The draft law bans the illicit appropriation of land and facilities near memorials of heroes and martyrs, as well as any damage or contamination of such memorials. “Those who appropriate, damage or contaminate memorials, and insult or slander heroes and martyrs, may receive administrative penalties from public security or even criminal sanctions.” Xinhua and South China Morning Post and Xinhua and Radio Free Asia

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How to confront a Chinese troll

Getting attacked by trolls is a constant fact of life for people who post articles about other countries. I’ve been attacked by trolls from Russia, Syria, China, Burma, Azerbaijan, Zimbabwe, Burundi, and other countries when they did not like my article because the facts embarrassed their country or country leader.

In several recent articles, I’ve compared China’s “Socialism with Chinese characteristics” to Nazi Germany’s “National Socialism,” and noted that they were very similar. I said the same thing in a recent article on China’s military buildup on Bhutan’s Doklam Plateau.

A Chinese troll named “J Y” started attacking me, saying that India was much worse than China. After a few exchanges, I wrote:

I could send you links to a thousand Indian media articles that criticize Narendra Modi. You can’t post a single link to a Chinese media article that criticizes Xi Jinping.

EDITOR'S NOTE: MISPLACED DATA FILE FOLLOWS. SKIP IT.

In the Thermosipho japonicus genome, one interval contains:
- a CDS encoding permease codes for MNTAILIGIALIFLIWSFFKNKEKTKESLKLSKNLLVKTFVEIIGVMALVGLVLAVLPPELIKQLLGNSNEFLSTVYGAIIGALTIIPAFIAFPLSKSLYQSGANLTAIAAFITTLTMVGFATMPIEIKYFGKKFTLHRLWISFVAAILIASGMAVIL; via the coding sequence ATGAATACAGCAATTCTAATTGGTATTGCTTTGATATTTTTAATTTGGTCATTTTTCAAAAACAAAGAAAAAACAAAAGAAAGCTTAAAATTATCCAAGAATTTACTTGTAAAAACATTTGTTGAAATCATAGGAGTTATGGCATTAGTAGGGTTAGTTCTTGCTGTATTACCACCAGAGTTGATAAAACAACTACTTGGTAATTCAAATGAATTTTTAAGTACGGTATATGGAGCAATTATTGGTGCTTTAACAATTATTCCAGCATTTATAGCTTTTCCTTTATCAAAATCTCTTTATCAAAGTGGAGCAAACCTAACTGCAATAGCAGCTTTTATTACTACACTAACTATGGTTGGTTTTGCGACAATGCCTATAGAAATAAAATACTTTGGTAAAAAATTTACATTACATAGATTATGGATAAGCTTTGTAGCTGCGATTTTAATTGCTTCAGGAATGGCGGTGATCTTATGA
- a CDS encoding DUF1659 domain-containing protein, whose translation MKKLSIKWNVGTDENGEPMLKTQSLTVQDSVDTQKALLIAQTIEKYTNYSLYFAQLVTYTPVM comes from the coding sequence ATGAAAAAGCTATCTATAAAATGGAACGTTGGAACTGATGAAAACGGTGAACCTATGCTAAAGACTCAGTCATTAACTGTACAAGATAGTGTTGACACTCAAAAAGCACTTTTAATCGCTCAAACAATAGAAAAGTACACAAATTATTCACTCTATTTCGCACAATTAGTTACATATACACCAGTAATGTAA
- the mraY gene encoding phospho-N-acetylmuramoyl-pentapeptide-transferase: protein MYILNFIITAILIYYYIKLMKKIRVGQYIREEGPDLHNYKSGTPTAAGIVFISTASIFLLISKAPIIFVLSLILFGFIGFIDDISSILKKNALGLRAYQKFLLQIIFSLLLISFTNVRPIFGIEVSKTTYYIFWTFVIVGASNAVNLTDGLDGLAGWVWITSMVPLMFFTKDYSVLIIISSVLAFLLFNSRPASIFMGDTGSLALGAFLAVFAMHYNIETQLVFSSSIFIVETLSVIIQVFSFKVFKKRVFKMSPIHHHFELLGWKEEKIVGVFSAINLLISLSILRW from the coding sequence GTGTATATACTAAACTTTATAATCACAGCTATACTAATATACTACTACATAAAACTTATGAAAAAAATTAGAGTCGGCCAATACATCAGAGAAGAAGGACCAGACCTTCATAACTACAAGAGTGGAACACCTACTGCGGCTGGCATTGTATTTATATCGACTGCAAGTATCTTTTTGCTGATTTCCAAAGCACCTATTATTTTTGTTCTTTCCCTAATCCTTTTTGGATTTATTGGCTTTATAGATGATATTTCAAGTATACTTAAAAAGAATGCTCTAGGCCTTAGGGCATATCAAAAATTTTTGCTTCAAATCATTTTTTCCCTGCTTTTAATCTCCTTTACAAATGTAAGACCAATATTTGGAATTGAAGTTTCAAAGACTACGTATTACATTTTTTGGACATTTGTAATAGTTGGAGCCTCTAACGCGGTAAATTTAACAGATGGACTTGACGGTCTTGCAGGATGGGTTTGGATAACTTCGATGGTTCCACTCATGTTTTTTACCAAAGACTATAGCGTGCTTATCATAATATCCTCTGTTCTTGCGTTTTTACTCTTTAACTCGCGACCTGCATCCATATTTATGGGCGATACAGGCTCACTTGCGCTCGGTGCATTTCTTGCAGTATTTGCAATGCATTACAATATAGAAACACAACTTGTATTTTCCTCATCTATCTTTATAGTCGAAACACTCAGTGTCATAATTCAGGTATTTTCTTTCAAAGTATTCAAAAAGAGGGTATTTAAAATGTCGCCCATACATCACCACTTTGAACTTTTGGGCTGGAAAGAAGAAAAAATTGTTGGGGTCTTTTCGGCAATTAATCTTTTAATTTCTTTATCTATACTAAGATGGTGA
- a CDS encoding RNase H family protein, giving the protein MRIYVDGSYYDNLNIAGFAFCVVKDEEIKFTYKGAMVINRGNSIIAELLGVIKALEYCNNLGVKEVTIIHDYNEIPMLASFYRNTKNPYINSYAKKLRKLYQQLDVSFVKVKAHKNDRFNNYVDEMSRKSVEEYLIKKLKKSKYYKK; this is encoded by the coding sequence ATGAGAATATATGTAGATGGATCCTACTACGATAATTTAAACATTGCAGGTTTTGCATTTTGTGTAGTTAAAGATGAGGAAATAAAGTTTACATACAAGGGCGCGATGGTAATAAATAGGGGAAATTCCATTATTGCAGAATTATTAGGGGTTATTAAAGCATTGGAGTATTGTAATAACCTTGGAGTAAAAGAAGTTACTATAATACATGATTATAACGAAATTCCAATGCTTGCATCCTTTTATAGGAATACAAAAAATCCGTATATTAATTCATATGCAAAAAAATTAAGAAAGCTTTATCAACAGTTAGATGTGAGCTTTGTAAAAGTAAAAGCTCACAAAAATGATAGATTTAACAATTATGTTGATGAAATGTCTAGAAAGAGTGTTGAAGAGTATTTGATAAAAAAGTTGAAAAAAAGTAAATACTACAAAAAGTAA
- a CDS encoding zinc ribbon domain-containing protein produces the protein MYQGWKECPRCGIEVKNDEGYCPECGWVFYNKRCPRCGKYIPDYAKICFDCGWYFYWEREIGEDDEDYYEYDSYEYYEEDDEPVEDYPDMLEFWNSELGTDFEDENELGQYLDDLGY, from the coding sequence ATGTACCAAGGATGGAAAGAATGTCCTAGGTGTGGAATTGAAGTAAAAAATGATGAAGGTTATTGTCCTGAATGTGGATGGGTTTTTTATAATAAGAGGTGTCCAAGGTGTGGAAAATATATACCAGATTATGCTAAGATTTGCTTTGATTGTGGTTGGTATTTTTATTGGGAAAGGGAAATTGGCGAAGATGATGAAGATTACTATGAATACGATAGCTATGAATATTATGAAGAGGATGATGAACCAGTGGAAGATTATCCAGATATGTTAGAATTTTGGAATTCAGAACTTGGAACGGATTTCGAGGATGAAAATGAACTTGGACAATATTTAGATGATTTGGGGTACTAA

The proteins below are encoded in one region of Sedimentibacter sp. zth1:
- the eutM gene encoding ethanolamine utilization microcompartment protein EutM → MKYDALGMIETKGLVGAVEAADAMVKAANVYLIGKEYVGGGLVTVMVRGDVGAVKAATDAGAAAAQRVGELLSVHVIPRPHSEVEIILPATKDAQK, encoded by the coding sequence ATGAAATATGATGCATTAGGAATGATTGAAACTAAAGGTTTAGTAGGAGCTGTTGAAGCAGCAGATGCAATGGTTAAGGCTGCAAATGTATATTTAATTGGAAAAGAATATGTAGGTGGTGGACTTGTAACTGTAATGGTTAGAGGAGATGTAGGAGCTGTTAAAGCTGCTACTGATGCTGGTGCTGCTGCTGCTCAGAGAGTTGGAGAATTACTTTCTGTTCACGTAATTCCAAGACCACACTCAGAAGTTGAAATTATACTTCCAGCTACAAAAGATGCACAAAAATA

What followed was really bizarre. I kept demanding that he post a link to any article that criticizes Xi Jinping. He repeatedly evaded this question and posted links to left-wing websites criticizing India.

Finally, I wrote:

Really, this is hilarious. You know, at first I thought you might come up with some article that maybe criticized Xi Jinping in some minor way, maybe the way he combs his hair or something.

But now I realize that if some article like that even existed, then you couldn’t link to it, because then you would be criticizing Xi Jinping, and you would be abducted and thrown into jail by the Chinese Communist Nazis. So you don’t dare do anything like that, and all you can do is evade the whole issue.

China is a country where you can’t even post a picture of Winnie the Pooh, because the cartoon character looks too much like Xi Jinping!!!!

So this turned out to be a very interesting situation. Dear Reader, if you ever confront a Chinese troll online, just keep demanding that he say anything to criticize Xi Jinping, or link to a Chinese media article criticizing Xi Jinping, and he won’t have an answer.

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KEYS: Generational Dynamics, Tanzania, John Magufuli, Zitto Kabwe, Lazaro Mambosasa, Tundu Lissu National Bureau of Statistics, NBS, China, Mao Zedong, Great Leap Forward, Central Statistical Bureau, Inner Mongolia, Luo, Genghis Khan